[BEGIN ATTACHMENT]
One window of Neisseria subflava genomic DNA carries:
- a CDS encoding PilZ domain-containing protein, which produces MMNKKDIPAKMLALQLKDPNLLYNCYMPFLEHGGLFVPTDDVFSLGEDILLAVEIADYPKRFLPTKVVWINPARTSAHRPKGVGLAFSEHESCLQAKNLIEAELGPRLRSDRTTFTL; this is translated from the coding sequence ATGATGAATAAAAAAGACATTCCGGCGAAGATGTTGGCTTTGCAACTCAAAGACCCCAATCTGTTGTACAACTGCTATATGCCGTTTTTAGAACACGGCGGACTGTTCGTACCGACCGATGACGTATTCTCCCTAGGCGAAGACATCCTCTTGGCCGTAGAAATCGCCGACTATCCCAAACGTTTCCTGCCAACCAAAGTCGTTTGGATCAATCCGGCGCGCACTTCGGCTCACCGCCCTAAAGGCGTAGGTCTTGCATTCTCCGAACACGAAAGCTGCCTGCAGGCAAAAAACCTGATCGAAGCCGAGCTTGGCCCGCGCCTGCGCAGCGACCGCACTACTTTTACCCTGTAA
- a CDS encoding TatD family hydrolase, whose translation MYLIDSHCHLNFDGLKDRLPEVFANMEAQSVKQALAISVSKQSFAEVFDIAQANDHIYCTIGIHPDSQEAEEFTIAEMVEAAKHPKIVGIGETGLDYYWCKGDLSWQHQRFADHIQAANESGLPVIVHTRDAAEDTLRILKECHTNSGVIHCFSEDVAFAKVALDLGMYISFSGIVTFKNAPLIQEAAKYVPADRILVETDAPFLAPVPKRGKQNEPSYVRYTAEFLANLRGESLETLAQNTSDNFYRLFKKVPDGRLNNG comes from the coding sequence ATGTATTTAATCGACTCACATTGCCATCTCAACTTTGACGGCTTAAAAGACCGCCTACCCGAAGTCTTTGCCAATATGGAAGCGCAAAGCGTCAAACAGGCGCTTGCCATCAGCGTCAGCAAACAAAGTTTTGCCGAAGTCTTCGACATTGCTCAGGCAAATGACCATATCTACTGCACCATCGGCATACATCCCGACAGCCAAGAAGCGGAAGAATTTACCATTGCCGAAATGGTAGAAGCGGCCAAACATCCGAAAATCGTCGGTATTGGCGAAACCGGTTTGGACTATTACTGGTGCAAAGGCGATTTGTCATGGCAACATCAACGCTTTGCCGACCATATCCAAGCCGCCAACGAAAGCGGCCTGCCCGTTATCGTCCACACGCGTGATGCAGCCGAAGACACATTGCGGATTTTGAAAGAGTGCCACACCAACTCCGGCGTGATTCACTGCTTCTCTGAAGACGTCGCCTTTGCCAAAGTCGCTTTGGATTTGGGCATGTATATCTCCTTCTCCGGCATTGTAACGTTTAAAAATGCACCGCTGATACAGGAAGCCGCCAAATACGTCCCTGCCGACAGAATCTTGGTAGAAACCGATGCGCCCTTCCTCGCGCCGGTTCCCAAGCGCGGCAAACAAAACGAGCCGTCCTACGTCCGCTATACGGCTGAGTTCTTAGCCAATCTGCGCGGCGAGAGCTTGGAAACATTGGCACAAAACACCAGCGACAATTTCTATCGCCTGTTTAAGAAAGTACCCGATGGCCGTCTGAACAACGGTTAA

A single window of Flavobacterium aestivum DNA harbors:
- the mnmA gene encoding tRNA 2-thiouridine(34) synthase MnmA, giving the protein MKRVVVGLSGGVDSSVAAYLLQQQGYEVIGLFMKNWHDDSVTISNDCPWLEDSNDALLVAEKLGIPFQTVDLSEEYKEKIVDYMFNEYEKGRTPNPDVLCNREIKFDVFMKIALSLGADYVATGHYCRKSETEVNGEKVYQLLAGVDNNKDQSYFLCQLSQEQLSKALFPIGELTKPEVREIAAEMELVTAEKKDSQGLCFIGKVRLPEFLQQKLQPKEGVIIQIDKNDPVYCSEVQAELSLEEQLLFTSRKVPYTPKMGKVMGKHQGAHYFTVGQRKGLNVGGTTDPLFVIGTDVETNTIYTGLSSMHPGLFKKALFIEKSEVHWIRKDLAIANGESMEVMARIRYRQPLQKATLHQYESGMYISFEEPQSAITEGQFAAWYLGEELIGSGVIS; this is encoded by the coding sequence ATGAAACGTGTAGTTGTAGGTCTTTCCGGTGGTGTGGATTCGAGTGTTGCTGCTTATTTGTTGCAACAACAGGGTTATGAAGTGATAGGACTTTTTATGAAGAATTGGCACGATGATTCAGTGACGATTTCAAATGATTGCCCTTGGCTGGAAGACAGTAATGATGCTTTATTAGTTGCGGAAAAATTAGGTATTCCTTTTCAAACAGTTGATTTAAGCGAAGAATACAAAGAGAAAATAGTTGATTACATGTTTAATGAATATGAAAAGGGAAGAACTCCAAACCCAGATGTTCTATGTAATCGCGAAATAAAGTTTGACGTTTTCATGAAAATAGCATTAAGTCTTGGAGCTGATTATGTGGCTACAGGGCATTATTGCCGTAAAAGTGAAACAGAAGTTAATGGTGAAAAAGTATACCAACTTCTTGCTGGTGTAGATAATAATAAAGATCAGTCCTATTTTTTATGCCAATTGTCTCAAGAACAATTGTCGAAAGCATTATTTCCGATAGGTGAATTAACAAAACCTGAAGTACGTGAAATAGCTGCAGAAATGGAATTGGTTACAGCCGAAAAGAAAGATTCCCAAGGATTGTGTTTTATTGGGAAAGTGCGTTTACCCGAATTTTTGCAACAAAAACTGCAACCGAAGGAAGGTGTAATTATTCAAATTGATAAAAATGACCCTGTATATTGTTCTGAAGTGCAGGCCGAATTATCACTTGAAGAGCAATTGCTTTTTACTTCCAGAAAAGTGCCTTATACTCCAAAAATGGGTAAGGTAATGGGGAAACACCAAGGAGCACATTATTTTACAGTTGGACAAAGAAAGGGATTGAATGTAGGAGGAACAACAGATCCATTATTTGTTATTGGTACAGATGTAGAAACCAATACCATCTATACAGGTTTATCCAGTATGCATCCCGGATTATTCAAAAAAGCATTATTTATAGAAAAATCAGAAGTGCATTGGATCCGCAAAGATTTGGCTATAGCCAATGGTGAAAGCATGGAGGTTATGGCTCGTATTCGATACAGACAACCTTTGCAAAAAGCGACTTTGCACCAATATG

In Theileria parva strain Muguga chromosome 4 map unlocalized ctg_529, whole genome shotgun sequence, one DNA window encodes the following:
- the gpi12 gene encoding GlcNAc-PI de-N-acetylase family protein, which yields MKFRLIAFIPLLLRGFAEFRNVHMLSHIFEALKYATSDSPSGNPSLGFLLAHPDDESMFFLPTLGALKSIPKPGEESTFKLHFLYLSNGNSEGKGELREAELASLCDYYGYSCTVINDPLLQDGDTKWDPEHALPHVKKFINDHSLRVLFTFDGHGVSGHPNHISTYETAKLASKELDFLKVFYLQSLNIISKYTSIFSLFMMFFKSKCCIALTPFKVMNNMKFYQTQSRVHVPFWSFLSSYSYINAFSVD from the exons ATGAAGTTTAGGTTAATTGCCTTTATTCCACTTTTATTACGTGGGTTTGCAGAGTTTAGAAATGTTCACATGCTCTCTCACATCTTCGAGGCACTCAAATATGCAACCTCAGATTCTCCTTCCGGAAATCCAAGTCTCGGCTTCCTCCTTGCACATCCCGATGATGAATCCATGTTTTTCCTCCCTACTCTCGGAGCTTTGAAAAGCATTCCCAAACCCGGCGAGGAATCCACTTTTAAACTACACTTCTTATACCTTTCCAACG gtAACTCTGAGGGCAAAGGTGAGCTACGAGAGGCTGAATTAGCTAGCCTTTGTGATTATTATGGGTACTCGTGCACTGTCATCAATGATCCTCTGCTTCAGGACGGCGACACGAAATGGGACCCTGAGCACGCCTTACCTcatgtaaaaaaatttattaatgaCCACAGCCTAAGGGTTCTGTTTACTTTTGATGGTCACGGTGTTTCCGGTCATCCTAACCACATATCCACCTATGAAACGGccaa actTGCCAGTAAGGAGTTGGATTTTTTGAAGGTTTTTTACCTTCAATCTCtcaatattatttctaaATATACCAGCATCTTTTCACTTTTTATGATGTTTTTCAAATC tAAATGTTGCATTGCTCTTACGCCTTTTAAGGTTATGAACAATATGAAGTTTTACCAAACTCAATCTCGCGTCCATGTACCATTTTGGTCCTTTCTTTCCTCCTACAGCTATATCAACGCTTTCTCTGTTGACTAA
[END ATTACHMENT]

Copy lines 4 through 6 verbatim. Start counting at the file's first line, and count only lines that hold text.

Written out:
A single window of Flavobacterium aestivum DNA harbors:
- the mnmA gene encoding tRNA 2-thiouridine(34) synthase MnmA, giving the protein MKRVVVGLSGGVDSSVAAYLLQQQGYEVIGLFMKNWHDDSVTISNDCPWLEDSNDALLVAEKLGIPFQTVDLSEEYKEKIVDYMFNEYEKGRTPNPDVLCNREIKFDVFMKIALSLGADYVATGHYCRKSETEVNGEKVYQLLAGVDNNKDQSYFLCQLSQEQLSKALFPIGELTKPEVREIAAEMELVTAEKKDSQGLCFIGKVRLPEFLQQKLQPKEGVIIQIDKNDPVYCSEVQAELSLEEQLLFTSRKVPYTPKMGKVMGKHQGAHYFTVGQRKGLNVGGTTDPLFVIGTDVETNTIYTGLSSMHPGLFKKALFIEKSEVHWIRKDLAIANGESMEVMARIRYRQPLQKATLHQYESGMYISFEEPQSAITEGQFAAWYLGEELIGSGVIS; this is encoded by the coding sequence ATGAAACGTGTAGTTGTAGGTCTTTCCGGTGGTGTGGATTCGAGTGTTGCTGCTTATTTGTTGCAACAACAGGGTTATGAAGTGATAGGACTTTTTATGAAGAATTGGCACGATGATTCAGTGACGATTTCAAATGATTGCCCTTGGCTGGAAGACAGTAATGATGCTTTATTAGTTGCGGAAAAATTAGGTATTCCTTTTCAAACAGTTGATTTAAGCGAAGAATACAAAGAGAAAATAGTTGATTACATGTTTAATGAATATGAAAAGGGAAGAACTCCAAACCCAGATGTTCTATGTAATCGCGAAATAAAGTTTGACGTTTTCATGAAAATAGCATTAAGTCTTGGAGCTGATTATGTGGCTACAGGGCATTATTGCCGTAAAAGTGAAACAGAAGTTAATGGTGAAAAAGTATACCAACTTCTTGCTGGTGTAGATAATAATAAAGATCAGTCCTATTTTTTATGCCAATTGTCTCAAGAACAATTGTCGAAAGCATTATTTCCGATAGGTGAATTAACAAAACCTGAAGTACGTGAAATAGCTGCAGAAATGGAATTGGTTACAGCCGAAAAGAAAGATTCCCAAGGATTGTGTTTTATTGGGAAAGTGCGTTTACCCGAATTTTTGCAACAAAAACTGCAACCGAAGGAAGGTGTAATTATTCAAATTGATAAAAATGACCCTGTATATTGTTCTGAAGTGCAGGCCGAATTATCACTTGAAGAGCAATTGCTTTTTACTTCCAGAAAAGTGCCTTATACTCCAAAAATGGGTAAGGTAATGGGGAAACACCAAGGAGCACATTATTTTACAGTTGGACAAAGAAAGGGATTGAATGTAGGAGGAACAACAGATCCATTATTTGTTATTGGTACAGATGTAGAAACCAATACCATCTATACAGGTTTATCCAGTATGCATCCCGGATTATTCAAAAAAGCATTATTTATAGAAAAATCAGAAGTGCATTGGATCCGCAAAGATTTGGCTATAGCCAATGGTGAAAGCATGGAGGTTATGGCTCGTATTCGATACAGACAACCTTTGCAAAAAGCGACTTTGCACCAATATG

In Theileria parva strain Muguga chromosome 4 map unlocalized ctg_529, whole genome shotgun sequence, one DNA window encodes the following: